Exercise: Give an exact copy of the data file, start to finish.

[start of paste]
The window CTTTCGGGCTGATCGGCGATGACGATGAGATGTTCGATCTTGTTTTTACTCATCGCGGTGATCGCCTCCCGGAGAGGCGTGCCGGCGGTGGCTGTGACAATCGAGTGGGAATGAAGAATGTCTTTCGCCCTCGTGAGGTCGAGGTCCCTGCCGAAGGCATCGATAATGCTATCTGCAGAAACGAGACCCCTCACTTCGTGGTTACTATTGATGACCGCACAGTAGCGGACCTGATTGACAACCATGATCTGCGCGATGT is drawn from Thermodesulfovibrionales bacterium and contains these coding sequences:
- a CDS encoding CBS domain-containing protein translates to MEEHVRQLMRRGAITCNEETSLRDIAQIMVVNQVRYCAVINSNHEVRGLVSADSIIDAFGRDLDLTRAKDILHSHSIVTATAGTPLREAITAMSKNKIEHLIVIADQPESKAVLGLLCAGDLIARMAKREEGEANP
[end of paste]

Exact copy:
The window CTTTCGGGCTGATCGGCGATGACGATGAGATGTTCGATCTTGTTTTTACTCATCGCGGTGATCGCCTCCCGGAGAGGCGTGCCGGCGGTGGCTGTGACAATCGAGTGGGAATGAAGAATGTCTTTCGCCCTCGTGAGGTCGAGGTCCCTGCCGAAGGCATCGATAATGCTATCTGCAGAAACGAGACCCCTCACTTCGTGGTTACTATTGATGACCGCACAGTAGCGGACCTGATTGACAACCATGATCTGCGCGATGT is drawn from Thermodesulfovibrionales bacterium and contains these coding sequences:
- a CDS encoding CBS domain-containing protein translates to MEEHVRQLMRRGAITCNEETSLRDIAQIMVVNQVRYCAVINSNHEVRGLVSADSIIDAFGRDLDLTRAKDILHSHSIVTATAGTPLREAITAMSKNKIEHLIVIADQPESKAVLGLLCAGDLIARMAKREEGEANP